Hey everyone, sorry for the wait. I really did intend to do a more comprehensive post last night, but once we got home I was so exhausted all I could manage was opening a bottle of wine and making dinner (in that order, thank you very much. Ok wait – first I hugged my kids, and then I put on sweatpants. THEN I broke out the booze. I know, I know, nice way to celebrate a healthy liver…). And now I have family visiting, which is awesome for me, but not for anyone who was hoping to get some more details on my day at Mayo.
It’s a weird, surreal thing being at Mayo. It’s like time completely freezes. You never go outside because all the buildings are connected by this huge underground level. And there are shops and restaurants down there, along with tons of other things, so you really don’t have to leave. And all around you is this mix of sterile, professional doctors and administrator-type people, and tense patients and families. There is a palpable sense of emotions being held back as we all swim in this weird dimension where there is no time. Which is probably why it is such a jolt to return home, to a place where time as been happening while you were gone, and now you have to somehow re-enter it. It’s like suddenly having to jump onto a moving treadmill. Which is hard, because after all the physical and emotional exhaustion, all I want to do is find a quiet place to just sit and reflect. To exhale slowly and say to myself, “Ok, so what really just happened?” I feel like I should take a walk in the woods, or sit on a bench overlooking a lake or something. Instead I jump onto the treadmill and sprint to catch up. It’s all good – I’m grateful to be living a full and busy life – it’s just an awkward transition sometimes.
So it was a looooong day, but it was only one day (not two, like before), which was very nice. All of my did-the-cancer-spread tests were in the morning, then we had a break before we headed up to ophthalmology for the rest of the day. That’s always tough because they turbo dilate me right away, leaving me with nothing to do but observe the other people in the waiting room (more about that in a later post) and listen to bad musak (“Nadia’s Theme” AGAIN! Seriously, they need to get some more uplifting music).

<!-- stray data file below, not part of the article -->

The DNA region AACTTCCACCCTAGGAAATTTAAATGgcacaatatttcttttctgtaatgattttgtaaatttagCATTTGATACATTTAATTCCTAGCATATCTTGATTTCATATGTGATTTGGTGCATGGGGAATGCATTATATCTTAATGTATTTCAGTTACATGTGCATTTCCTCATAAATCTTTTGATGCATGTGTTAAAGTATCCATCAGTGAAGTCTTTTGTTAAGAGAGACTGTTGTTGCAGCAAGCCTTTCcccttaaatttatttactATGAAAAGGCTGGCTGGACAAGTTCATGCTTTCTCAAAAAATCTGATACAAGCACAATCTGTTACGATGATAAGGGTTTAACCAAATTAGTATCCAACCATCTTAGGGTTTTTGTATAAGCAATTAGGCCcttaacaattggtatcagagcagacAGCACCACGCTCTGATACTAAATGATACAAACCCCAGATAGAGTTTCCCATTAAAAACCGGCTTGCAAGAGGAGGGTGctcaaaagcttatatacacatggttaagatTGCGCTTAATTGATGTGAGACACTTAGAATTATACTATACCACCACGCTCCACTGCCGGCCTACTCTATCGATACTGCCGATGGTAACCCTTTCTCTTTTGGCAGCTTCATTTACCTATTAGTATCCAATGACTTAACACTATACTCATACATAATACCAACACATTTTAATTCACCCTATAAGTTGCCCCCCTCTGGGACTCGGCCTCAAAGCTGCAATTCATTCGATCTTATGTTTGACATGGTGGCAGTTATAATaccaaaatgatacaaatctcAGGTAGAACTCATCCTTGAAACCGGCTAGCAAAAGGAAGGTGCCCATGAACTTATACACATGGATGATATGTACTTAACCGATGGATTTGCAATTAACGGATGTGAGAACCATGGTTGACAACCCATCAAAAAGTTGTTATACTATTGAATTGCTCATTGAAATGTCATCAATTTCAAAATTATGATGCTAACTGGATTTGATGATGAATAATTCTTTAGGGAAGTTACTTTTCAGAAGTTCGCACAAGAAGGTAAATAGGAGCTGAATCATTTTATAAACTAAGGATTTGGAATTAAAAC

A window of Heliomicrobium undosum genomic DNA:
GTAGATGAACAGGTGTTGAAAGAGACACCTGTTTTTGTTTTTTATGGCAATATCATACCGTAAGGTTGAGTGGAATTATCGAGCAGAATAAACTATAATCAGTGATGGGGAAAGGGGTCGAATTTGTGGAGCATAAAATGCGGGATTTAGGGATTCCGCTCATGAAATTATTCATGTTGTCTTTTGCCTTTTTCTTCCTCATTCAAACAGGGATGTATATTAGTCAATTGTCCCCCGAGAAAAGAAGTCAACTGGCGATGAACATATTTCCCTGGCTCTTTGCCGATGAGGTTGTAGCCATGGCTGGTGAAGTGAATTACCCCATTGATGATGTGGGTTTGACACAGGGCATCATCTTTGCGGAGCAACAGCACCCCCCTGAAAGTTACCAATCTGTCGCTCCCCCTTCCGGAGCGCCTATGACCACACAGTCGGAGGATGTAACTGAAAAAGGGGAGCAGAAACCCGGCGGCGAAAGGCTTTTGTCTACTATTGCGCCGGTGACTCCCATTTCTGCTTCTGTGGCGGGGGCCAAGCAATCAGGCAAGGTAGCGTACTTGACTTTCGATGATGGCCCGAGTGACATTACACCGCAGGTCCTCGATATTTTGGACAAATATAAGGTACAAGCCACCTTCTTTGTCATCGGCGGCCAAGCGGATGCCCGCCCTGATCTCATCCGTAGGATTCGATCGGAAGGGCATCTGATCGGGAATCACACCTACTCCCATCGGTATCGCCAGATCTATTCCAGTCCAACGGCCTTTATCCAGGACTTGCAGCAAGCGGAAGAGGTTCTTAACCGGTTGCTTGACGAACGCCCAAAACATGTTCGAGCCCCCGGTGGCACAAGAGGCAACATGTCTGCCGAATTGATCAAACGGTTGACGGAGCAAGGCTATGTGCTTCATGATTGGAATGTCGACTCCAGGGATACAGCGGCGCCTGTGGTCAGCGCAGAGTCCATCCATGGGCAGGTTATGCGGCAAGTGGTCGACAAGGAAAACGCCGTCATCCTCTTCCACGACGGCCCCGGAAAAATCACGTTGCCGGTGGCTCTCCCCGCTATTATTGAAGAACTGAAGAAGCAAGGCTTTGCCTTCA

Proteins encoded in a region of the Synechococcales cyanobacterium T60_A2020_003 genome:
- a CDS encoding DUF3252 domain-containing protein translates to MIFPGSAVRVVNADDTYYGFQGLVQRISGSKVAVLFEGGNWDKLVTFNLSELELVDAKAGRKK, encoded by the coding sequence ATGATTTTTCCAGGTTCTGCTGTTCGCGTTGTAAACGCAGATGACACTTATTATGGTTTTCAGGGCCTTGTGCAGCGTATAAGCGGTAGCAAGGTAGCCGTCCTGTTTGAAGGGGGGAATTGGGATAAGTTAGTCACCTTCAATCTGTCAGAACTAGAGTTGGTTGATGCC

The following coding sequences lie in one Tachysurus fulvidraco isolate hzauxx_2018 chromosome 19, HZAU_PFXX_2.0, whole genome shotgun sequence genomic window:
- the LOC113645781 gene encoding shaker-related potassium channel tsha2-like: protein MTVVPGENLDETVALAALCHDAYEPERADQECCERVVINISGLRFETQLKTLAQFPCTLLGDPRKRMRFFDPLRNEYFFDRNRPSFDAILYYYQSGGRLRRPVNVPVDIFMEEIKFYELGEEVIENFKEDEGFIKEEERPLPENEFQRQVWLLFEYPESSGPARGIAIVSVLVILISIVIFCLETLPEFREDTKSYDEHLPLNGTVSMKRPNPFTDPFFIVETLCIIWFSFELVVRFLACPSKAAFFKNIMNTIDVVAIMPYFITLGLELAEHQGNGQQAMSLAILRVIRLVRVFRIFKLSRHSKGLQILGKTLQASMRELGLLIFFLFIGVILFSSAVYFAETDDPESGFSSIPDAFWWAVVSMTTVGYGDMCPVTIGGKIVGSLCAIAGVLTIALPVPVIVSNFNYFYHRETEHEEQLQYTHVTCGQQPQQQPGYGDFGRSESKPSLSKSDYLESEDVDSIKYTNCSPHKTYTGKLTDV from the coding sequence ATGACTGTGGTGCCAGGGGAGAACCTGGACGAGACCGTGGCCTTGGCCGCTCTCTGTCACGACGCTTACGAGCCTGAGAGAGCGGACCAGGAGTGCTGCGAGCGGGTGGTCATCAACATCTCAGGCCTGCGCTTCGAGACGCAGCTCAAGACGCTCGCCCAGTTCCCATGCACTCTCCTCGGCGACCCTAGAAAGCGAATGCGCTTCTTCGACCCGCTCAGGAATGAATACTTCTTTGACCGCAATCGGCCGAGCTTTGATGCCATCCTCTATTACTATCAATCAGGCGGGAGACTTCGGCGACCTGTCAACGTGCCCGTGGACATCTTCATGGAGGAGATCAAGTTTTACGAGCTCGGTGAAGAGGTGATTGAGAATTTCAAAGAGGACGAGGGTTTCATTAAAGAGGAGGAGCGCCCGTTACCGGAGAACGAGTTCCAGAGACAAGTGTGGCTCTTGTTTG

Some things about the opthamolgy department don’t change. I see a lot of the same nurses, doctors and techs. I was in the same exam room for my visual acuity check as I was last time – I know this because there’s still a sticky note on the desk with words scrawled in red sharpie: “If you ‘borrow’ it, bring it back!” The same woman dilated me, and the same guy, ZB, did my eye ultrasound (maybe it’s Zeebee or Zibi, I don’t know. By then I can’t read name tags). He makes having an ultrasound wand pressed really hard directly onto my eyeball actually rather tolerable – a sweet man with an awesome Russian accent, who likes to whisper to himself during the exam. “Now I have to find scan I like and I measure…” He always makes a joke about the chair having an eject button. And I know that when I see Dr. Pulido, he will be wearing a cool tie, cooler glasses and fun socks. Oh, and my favorite: I know that at the very end of my stressful, emotionally exhausting day, when I finally know my results and am walking out of the exam room, Dr. Pulido’s assistant Kim will give me the world’s most awesome hug.